A Brief History of George Albert Irving Bradshaw and Elizabeth Moffat

A Brief History of George Albert Irving Bradshaw and Elizabeth Moffat

Taken from "George Albert Irving Bradshaw and Elizabeth Moffat Children and Grandchildren Pioneers All!"

Stories about A Brief History of George Albert Irving Bradshaw and Elizabeth Moffat

Born in England

  • Bradford, Yorkshire, England


Written by grandson Jasper B. Smith

George Albert Irving Bradshaw was born on his mother's birthday, November 22, 1861 in Bradford, Yorkshire, England. He was the second child of Richard Bradshaw and Ellen Holroyd. The oldest child, James Henry, died at age 6 months.

When he was two years old, in 1864, he came to the United States with his parents. George's parents both belonged to the Church of Jesus Christ of Latter-day Saints before they were married, and in 1864 they decided to emigrate to Utah with the Saints. They sailed across the Atlantic Ocean on the ship "General McClellan", which sailed from Liverpool, England May 21, 1864. Also on the ship was George's grandmother, Mary Holroyd Dade and his Aunt Hannah Dade who was then age 13. After arriving in New York, they traveled by railroad train to the end of the line in Wyoming and then proceeded to Utah with a company of the Utah pioneers. This pioneer company was called the "Captain Rollins Company" and they left the terminal in Wyoming July 15, 1864 and arrived in Salt Lake City, September 20, 1864. For more detail of the journey to Utah, see the biography of George' s parents as taken from the Church historical records.

The Bradshaws and Holroyds did not stay in Salt Lake but continued south to Beaver, Utah where George's Aunt Tabitha Holroyd Smith lived. Aunt Tabitha had emigrated some years before and had married Richard Smith and lived in Beaver, Utah. George Woodhouse, who lived in Beaver, Utah was in the Captain Rollins Company as he had been back to the Railroad to pick up supplies for his store in Beaver. The Bradshaws and Holroyds were glad to get the late news about Tabitha and they no doubt traveled on to Beaver with George Woodhouse. Perhaps the reason these people went to Beaver was because there was a woolen mill in Beaver, and the Holroyds had learned the weaving trade in England.

Little is known of the boyhood and youth of George Albert Bradshaw. His parents owned and lived on two city lots (One half a city block) in a log and frame house. George's parents had four more children born to them in Beaver, but two died in infancy, so the family consisted of the parents and a brother and sister. As far as is known they lived on what they raised on the city lots and odd jobs of various kinds of manual labor, so it was necessary for the children to learn to work and look after themselves at an early age. Work was scarce in this rural community. Actually there was plenty of work but little opportunity for work for wages. At an early age George got a job herding sheep for various men in Beaver and thus his formal schooling was limited.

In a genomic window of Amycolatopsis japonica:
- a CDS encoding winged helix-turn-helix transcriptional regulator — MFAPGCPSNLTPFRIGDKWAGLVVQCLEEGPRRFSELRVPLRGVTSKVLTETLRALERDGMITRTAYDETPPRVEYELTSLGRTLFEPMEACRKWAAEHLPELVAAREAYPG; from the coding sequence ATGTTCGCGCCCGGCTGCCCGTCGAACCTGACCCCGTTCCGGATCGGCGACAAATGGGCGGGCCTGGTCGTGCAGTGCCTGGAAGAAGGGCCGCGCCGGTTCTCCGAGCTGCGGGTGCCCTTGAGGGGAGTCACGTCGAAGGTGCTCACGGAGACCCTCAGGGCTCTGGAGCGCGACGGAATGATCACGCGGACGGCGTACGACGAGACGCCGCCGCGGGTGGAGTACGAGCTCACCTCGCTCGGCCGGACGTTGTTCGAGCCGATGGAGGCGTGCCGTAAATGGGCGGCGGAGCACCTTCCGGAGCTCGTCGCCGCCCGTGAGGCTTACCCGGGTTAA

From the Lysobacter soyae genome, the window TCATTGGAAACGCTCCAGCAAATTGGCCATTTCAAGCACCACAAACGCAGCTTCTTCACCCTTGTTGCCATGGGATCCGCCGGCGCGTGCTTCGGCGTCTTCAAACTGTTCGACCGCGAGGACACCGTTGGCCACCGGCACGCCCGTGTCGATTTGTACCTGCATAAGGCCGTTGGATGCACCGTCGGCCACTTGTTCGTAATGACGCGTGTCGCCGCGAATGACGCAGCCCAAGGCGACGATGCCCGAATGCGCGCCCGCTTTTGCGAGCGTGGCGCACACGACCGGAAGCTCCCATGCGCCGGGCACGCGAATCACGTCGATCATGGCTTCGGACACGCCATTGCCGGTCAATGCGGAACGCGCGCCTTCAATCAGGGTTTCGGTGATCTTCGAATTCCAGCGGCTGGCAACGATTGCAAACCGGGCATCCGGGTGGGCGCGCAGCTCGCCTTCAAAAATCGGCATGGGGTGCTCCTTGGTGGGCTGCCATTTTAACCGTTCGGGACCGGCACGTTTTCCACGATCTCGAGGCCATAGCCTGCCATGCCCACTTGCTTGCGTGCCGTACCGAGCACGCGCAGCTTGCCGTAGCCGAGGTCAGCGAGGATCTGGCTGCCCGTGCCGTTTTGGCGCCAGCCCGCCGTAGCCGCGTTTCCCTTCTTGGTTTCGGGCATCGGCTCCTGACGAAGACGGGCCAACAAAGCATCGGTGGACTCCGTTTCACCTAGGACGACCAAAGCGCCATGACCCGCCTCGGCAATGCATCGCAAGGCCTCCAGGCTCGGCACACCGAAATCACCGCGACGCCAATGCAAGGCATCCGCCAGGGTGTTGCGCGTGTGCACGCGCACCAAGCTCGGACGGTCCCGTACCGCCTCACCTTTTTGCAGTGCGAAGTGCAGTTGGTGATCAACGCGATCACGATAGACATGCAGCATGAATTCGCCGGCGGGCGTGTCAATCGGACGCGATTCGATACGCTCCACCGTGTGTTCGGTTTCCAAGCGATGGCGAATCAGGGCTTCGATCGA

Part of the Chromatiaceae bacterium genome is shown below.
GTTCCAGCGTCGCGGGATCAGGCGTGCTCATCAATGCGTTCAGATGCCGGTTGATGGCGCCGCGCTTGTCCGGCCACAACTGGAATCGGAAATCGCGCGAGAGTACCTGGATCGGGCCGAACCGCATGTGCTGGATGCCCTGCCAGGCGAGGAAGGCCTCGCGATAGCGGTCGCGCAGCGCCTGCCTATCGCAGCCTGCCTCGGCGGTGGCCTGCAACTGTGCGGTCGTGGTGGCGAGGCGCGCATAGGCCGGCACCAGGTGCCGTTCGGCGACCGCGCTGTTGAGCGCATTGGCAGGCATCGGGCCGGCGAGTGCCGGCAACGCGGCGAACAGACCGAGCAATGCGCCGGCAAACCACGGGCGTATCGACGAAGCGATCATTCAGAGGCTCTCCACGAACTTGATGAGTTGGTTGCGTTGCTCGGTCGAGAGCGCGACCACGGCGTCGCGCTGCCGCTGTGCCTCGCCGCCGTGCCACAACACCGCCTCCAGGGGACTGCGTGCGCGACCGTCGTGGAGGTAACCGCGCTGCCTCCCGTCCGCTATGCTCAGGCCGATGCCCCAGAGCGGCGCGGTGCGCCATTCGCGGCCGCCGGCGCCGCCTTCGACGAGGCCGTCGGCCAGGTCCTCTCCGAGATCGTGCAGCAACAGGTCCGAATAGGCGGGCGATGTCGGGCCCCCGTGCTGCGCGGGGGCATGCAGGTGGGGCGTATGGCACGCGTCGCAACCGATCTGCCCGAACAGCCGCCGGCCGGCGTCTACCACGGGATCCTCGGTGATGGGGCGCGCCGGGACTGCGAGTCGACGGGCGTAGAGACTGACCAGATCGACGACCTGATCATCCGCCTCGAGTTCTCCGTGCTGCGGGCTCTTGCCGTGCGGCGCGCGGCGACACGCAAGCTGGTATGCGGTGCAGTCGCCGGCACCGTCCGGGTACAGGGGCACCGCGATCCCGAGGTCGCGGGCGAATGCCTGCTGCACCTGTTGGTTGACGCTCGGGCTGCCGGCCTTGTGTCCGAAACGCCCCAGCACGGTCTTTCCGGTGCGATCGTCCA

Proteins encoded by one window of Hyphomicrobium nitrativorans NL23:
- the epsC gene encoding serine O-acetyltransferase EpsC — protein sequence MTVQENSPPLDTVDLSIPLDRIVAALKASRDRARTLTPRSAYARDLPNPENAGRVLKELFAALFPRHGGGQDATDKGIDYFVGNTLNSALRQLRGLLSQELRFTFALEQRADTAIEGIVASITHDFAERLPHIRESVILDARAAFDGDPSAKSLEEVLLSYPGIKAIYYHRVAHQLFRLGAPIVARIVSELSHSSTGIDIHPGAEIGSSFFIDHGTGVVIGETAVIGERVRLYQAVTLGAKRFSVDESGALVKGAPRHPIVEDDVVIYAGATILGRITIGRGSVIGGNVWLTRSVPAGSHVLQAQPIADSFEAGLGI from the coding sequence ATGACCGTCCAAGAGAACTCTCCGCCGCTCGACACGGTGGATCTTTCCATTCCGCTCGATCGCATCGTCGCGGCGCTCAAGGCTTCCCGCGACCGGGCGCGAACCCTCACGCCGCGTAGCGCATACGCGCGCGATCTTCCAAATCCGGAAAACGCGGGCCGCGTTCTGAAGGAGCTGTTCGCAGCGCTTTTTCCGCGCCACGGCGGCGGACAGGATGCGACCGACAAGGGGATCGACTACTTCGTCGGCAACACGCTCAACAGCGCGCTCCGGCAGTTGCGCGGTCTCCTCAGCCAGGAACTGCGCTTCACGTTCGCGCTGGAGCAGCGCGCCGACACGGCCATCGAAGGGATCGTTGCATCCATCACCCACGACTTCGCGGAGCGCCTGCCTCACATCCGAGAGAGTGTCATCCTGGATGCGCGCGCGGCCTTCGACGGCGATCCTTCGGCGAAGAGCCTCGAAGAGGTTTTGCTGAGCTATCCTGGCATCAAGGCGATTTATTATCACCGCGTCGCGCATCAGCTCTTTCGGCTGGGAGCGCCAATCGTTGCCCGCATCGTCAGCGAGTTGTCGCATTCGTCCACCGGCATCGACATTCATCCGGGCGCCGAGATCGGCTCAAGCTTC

The records indicate that, perhaps, the Bradshaw family was not very active in the church, because the church records show that George and his brother, Jorlason, were not baptized until April 13, 1878 when George was 16 years old. It could have been that the boys were usually away from home during the summer times when the baptism were performed in the streams or river. It was in Decemmber of 1978 that the Bradshaw family went to the temple in St. George to do their family temple work. On December 4, 1878 George was ordained an Elder in the Church and received his temple endowments and assisted with other temple work.

George married Elizabeth Moffat August 6, 1882, in Beaver, Utah. Elizabeth was the daughter of Samuel Moffat and Mary Roy Patterson and was born in Logan, Utah, September 11, 1863. At the time of their marriage, George was almost 21 years old and Elizabeth was almost 19 years old. George and Elizabeth went to the St. George Temple November 22, 1882 and had their marriage sealed. November 22 was George's birthday and also the birthday of his mother, so this date should have been very important to him. Nothing has been written about the marriage and the trip to St. Goerge, but we have to remember that this was in the horse and buggy days, and it is about 100 miles from Beaver to St. George, and you can imagine that it was a wonderful honeymoon.

In the years that followed, George and Elizabeth proved that they could be good pioneers but it is not known just where and how they lived. George conntinued to herd sheep but not always for others, for he acquired a herd of his own. It is possible that Elizabeth continued to live at home for a while after they married or they might have lived with George's folks because they only had two children home but the Moffats had about 5 or 6 children at home.